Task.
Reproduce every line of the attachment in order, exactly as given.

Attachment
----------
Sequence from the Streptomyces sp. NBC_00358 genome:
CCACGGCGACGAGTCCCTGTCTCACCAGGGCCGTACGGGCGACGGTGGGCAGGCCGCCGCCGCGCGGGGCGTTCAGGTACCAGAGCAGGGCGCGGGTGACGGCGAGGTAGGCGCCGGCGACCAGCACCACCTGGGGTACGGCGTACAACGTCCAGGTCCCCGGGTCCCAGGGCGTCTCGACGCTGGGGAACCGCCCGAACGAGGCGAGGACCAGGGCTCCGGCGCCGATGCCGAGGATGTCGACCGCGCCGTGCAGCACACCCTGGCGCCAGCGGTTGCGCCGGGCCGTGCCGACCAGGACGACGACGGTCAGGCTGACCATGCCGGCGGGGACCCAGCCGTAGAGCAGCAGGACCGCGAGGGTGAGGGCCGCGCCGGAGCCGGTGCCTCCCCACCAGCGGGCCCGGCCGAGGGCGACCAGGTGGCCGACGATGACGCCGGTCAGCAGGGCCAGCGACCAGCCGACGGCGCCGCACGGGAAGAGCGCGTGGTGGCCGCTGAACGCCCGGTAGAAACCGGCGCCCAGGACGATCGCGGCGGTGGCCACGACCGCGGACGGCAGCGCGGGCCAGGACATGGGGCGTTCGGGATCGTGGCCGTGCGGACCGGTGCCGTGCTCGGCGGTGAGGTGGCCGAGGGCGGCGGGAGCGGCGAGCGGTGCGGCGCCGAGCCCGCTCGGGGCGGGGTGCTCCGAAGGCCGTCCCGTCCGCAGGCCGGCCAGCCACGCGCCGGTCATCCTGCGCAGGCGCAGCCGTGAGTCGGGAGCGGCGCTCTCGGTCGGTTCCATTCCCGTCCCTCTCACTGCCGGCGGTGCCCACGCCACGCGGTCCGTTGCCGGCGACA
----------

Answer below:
Sequence from the Streptomyces sp. NBC_00358 genome:
CCACGGCGACGAGTCCCTGTCTCACCAGGGCCGTACGGGCGACGGTGGGCAGGCCGCCGCCGCGCGGGGCGTTCAGGTACCAGAGCAGGGCGCGGGTGACGGCGAGGTAGGCGCCGGCGACCAGCACCACCTGGGGTACGGCGTACAACGTCCAGGTCCCCGGGTCCCAGGGCGTCTCGACGCTGGGGAACCGCCCGAACGAGGCGAGGACCAGGGCTCCGGCGCCGATGCCGAGGATGTCGACCGCGCCGTGCAGCACACCCTGGCGCCAGCGGTTGCGCCGGGCCGTGCCGACCAGGACGACGACGGTCAGGCTGACCATGCCGGCGGGGACCCAGCCGTAGAGCAGCAGGACCGCGAGGGTGAGGGCCGCGCCGGAGCCGGTGCCTCCCCACCAGCGGGCCCGGCCGAGGGCGACCAGGTGGCCGACGATGACGCCGGTCAGCAGGGCCAGCGACCAGCCGACGGCGCCGCACGGGAAGAGCGCGTGGTGGCCGCTGAACGCCCGGTAGAAACCGGCGCCCAGGACGATCGCGGCGGTGGCCACGACCGCGGACGGCAGCGCGGGCCAGGACATGGGGCGTTCGGGATCGTGGCCGTGCGGACCGGTGCCGTGCTCGGCGGTGAGGTGGCCGAGGGCGGCGGGAGCGGCGAGCGGTGCGGCGCCGAGCCCGCTCGGGGCGGGGTGCTCCGAAGGCCGTCCCGTCCGCAGGCCGGCCAGCCACGCGCCGGTCATCCTGCGCAGGCGCAGCCGTGAGTCGGGAGCGGCGCTCTCGGTCGGTTCCATTCCCGTCCCTCTCACTGCCGGCGGTGCCCACGCCACGCGGTCCGTTGCCGGCGACA